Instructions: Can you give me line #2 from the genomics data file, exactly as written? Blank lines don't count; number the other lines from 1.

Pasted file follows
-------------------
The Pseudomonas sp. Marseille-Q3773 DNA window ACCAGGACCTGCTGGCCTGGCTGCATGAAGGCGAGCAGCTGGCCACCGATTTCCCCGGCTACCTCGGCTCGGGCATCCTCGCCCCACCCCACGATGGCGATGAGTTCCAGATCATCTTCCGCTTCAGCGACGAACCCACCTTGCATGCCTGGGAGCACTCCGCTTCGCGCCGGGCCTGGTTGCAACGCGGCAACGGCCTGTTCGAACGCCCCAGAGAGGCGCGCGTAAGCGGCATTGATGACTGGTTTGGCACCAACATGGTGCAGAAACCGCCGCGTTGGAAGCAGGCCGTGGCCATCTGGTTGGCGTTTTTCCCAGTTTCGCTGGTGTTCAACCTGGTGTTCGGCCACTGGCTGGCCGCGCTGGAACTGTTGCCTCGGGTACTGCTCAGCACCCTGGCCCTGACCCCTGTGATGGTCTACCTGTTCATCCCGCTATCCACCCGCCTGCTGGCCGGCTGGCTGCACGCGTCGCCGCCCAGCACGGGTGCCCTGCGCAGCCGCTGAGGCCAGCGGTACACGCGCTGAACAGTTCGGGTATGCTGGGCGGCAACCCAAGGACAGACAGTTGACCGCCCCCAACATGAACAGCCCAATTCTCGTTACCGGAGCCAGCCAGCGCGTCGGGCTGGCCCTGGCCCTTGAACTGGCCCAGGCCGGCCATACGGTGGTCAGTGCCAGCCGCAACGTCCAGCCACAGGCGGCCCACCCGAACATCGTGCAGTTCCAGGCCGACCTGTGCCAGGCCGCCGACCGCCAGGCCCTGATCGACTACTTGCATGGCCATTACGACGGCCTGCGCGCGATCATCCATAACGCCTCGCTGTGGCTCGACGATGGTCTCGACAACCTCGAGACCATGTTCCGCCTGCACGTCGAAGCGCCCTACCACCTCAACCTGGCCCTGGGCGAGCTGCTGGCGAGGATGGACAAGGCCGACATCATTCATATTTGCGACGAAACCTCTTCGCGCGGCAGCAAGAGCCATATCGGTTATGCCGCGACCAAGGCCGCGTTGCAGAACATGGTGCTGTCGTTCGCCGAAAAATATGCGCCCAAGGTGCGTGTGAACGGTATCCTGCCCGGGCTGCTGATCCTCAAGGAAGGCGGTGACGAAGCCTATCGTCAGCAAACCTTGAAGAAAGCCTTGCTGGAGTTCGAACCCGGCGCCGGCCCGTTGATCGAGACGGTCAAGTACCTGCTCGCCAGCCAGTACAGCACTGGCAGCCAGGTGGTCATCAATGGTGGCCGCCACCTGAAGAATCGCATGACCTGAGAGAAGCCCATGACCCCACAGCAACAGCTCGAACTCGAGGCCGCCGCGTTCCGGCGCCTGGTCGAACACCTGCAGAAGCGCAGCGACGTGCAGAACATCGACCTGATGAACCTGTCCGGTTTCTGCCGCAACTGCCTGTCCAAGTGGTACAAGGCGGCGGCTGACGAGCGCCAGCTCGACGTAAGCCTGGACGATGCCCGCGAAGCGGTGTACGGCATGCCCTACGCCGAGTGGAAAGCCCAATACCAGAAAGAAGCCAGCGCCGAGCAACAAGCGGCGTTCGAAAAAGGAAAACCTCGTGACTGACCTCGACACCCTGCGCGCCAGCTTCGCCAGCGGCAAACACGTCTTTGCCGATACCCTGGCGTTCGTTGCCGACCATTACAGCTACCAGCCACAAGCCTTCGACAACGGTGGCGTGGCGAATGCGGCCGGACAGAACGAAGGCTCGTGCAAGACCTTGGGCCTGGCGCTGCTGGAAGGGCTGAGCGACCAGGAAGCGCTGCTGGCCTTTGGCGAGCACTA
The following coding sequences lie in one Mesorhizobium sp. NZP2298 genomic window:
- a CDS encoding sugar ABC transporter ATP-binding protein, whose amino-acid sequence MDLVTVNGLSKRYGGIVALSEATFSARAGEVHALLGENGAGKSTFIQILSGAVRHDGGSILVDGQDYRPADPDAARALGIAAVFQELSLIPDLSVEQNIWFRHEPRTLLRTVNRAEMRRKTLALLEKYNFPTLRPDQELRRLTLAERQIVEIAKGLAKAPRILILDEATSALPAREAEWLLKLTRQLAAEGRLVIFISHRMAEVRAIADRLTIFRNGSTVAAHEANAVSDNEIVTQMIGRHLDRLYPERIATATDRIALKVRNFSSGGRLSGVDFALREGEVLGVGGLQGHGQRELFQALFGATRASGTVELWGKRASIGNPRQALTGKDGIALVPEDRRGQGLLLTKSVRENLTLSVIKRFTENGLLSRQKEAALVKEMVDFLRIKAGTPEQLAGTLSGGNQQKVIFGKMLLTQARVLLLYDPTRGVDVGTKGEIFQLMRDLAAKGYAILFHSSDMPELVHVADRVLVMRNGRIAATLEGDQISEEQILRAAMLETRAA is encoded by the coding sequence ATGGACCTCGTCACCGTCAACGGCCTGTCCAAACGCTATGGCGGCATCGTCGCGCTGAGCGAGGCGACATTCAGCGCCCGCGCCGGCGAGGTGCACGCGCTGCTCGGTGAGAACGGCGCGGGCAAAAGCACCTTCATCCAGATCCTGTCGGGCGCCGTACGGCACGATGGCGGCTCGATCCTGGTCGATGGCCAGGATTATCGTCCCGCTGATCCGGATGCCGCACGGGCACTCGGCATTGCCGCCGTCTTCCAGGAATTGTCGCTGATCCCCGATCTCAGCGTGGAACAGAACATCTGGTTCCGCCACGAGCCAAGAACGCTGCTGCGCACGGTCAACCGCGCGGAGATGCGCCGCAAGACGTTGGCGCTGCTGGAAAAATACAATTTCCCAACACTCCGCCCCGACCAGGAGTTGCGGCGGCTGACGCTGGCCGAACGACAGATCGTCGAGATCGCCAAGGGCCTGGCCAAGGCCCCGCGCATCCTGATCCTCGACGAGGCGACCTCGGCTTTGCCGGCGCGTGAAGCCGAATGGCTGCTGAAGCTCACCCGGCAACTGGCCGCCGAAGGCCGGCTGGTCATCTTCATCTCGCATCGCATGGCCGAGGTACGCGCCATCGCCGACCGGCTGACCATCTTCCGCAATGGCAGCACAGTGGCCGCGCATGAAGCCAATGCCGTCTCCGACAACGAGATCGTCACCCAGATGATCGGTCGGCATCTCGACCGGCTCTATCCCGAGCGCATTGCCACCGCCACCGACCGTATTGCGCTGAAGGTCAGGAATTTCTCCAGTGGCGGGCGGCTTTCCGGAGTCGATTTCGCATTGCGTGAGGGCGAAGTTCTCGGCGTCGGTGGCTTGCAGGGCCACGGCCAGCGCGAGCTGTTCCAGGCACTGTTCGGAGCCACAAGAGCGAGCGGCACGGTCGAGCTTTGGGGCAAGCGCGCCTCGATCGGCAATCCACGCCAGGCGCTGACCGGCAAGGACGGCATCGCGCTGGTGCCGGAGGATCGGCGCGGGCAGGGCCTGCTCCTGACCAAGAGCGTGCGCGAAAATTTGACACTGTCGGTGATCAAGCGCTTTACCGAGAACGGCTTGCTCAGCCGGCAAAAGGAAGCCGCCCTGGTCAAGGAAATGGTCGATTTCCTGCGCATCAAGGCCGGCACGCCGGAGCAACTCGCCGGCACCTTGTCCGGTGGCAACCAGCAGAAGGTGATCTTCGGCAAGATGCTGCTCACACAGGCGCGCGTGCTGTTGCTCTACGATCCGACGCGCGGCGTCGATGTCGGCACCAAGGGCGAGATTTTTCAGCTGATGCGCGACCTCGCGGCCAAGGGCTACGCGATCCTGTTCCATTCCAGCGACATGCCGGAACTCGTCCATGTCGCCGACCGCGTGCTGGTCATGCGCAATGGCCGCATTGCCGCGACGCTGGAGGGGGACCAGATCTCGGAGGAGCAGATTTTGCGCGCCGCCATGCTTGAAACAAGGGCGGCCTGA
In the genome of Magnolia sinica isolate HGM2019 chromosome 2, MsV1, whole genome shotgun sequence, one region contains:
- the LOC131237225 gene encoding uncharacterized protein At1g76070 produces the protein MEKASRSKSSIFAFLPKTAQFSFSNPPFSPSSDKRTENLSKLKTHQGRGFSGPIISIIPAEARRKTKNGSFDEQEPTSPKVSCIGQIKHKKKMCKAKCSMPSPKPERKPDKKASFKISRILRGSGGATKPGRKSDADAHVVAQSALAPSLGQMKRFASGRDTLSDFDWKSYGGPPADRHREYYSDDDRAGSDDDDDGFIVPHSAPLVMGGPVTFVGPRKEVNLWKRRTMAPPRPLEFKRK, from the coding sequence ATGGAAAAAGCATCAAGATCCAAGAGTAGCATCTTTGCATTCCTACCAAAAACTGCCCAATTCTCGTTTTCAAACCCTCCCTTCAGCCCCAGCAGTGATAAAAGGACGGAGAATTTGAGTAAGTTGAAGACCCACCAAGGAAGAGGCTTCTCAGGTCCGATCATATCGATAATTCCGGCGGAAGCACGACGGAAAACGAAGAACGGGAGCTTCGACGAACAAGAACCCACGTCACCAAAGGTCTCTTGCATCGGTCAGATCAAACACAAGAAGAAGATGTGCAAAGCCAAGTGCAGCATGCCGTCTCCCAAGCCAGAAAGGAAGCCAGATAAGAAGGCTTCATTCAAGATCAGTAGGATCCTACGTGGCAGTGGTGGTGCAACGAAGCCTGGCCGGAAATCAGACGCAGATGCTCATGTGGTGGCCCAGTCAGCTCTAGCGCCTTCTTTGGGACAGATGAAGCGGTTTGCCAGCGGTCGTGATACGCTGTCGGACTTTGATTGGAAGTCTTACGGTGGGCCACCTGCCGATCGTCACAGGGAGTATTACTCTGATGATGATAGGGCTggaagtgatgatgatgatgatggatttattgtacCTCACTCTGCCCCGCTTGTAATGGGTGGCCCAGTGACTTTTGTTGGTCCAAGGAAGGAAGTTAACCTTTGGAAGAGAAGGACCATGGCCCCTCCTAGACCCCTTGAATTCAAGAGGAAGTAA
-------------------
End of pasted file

The following coding sequences lie in one Mesorhizobium sp. NZP2298 genomic window: